LAHORE: Representatives of the churches in Pakistan under the banner of the National Council of Churches in a press conference at Saint Peter’s School on Monday condemned the increasing number of cases being reported of forced conversions and marriages of underage girls belonging to the minority communities.
President of the National Council of Churches of Pakistan, Bishop Azad Marshall said that the church leadership was well aware of the girls being abducted and forcibly converted, and had been monitoring such cases closely.
He said they were ready to take some concrete steps in this regard.
He said that it was the girl child who ended up suffering at the end.
“She suffers from physical, mental and emotional trauma as a result of the abduction, the forced conversion and the child marriages,” he said. “The cases of 13-year-old Arzoo Raja of Karachi and 14-year-old Maira Shahbaz of Faisalabad, were highlighted in the media, but this is just the tip of the iceberg. There are many other cases that go unreported due to societal pressure and fear of any action taken by the accused.”
He added that the two main religious minorities in Pakistan, the Christians and Hindus, are unfortunately both victims of these crimes but the federal and provincial governments are yet to take concrete measures to help provide them protection and eliminate these social evils.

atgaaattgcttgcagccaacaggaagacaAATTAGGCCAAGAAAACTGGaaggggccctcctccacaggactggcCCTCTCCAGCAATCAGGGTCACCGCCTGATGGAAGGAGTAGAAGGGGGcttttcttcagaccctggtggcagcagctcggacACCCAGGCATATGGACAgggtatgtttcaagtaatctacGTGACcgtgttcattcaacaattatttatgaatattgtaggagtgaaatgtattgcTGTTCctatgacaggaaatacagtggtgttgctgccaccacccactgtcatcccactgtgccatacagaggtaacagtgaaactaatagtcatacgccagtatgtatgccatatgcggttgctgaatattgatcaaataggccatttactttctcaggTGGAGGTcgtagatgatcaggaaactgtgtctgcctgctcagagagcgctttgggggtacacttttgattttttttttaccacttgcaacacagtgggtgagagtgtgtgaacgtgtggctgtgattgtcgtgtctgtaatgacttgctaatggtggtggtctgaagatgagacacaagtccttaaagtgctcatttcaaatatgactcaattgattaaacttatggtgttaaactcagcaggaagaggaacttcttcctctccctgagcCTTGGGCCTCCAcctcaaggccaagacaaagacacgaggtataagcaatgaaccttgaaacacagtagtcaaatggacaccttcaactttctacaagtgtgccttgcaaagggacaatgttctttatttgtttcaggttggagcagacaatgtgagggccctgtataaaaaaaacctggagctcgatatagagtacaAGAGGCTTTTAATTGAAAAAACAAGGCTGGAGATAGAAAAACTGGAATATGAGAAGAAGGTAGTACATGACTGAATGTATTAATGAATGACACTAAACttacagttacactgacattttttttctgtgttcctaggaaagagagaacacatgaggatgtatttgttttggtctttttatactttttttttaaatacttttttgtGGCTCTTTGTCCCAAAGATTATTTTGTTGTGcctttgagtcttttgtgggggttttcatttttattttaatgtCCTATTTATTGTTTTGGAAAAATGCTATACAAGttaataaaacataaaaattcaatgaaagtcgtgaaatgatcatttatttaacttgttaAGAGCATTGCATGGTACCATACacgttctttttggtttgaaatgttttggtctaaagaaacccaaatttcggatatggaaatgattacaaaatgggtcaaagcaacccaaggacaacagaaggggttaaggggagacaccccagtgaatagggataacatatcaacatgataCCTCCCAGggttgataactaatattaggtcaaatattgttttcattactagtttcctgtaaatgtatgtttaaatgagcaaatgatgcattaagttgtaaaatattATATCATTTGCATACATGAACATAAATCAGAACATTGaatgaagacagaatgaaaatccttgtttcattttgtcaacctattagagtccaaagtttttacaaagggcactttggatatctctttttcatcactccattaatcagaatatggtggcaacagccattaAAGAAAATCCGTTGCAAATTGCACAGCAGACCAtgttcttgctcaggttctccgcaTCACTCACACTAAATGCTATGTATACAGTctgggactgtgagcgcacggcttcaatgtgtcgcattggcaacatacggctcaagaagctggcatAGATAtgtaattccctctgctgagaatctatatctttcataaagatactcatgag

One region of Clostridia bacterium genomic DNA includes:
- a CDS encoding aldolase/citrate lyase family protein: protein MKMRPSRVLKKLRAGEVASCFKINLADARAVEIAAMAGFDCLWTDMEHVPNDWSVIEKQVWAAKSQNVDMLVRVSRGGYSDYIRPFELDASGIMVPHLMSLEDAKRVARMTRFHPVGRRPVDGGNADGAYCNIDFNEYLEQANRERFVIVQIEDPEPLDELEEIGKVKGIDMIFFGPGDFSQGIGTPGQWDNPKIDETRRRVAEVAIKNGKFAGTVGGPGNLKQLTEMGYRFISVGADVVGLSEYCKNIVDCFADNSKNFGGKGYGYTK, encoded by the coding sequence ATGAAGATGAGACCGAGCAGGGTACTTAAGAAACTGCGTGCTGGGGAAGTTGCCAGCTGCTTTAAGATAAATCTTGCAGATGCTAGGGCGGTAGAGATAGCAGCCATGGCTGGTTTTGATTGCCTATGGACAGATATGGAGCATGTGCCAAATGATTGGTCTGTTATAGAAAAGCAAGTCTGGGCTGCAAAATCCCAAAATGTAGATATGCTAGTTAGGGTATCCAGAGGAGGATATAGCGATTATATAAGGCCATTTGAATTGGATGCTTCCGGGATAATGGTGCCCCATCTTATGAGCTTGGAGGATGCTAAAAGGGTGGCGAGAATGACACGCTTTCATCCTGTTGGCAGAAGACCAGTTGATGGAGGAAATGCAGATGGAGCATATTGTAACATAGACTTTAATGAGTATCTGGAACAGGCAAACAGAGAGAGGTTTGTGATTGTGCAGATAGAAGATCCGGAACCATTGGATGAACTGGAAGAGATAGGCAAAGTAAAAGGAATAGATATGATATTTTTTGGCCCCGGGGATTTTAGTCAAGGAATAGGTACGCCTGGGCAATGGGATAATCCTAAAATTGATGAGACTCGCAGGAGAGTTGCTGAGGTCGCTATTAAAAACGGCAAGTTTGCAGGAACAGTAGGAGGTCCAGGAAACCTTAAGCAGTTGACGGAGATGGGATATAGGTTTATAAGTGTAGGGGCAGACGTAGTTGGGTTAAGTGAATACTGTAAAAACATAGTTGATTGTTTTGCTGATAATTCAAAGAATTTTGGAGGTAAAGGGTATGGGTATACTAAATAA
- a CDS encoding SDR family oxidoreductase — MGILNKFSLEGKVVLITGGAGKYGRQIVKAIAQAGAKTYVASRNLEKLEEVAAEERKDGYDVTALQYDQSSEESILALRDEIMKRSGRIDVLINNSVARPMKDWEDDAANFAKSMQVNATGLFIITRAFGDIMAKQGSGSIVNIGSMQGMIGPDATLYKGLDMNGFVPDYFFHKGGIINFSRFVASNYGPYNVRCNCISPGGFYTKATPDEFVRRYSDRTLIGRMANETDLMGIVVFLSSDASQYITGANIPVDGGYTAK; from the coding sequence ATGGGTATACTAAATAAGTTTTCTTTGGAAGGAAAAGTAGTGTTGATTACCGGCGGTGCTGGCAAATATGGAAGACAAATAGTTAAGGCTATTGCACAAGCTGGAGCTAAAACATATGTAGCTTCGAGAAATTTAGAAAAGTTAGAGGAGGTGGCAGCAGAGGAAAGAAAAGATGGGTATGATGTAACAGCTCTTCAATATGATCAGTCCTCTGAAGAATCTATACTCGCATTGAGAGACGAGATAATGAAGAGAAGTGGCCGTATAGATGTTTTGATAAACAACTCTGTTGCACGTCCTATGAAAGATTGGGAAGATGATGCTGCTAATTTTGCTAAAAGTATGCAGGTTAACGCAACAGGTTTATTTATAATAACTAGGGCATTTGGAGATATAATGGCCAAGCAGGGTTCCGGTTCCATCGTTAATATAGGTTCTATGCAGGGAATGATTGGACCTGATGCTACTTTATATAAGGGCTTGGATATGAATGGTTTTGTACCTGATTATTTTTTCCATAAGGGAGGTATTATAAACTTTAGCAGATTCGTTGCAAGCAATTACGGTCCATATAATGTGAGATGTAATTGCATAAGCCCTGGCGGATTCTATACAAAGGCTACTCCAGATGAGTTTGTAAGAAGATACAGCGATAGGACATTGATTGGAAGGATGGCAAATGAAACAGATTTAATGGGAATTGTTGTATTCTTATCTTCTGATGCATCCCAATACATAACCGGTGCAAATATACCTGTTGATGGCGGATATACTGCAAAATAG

“Despite the presence of relevant laws, these are not being fully implemented,” he said.
“The other thing is that through our own observation we have learnt that that law enforcement agencies and other forums of justice have actually been facilitating such crimes, because of which the crimes have been increasing.”
He also said it was unfortunate that abduction and forcible conversion of a minor girl was accorded a degree of permanence and irreversibility through marriage to a Muslim adult without ascertaining the circumstances and intellectual, emotional and social maturity of the child while making such declarations of consent.
“Often declarations of consent are unclear and difficult to determine whether they were uncoerced, or if they were the consequence of threats, psychological abuse and conditioning, fear of social stigma and rebuke,” he said.
“We believe that Islam is a religion that does not compel people of other faiths to convert. Article 20 of the Constitution also guarantees every citizen the right to profess, practice and propagate his religion; therefore, it is the State’s obligation to protect its minorities from such crimes that are spreading fear and insecurity in our people.”
Marshall said he had also decided to move the Supreme Court to identify and fix the lacunas in the existing laws to ensure the protection of the girl child.
“We also urge Islamic scholars and government officials to sit with us and develop a mechanism for judging instances of religious conversion of children,” he said.
Meanwhile, Prime Minister’s Special Representative on Religious Harmony Allama Tahir Mehmood Ashrafi who was also present at the press conference tried to quell the concerns of the church authorities and the Christian community and said that the PM had ordered investigation on case to case basis of incidents of forced conversions of minor girls belonging to the minority communities.
“No one, whether a person or a group would be allowed to exploit minor children in the name of religion,” he said.
“We have found out that a majority of such cases are an outcome of sexual exploitation and have no relation with Islam. Our religion forbids forced conversions and all people using religion to cover their crimes will be brought to justice.”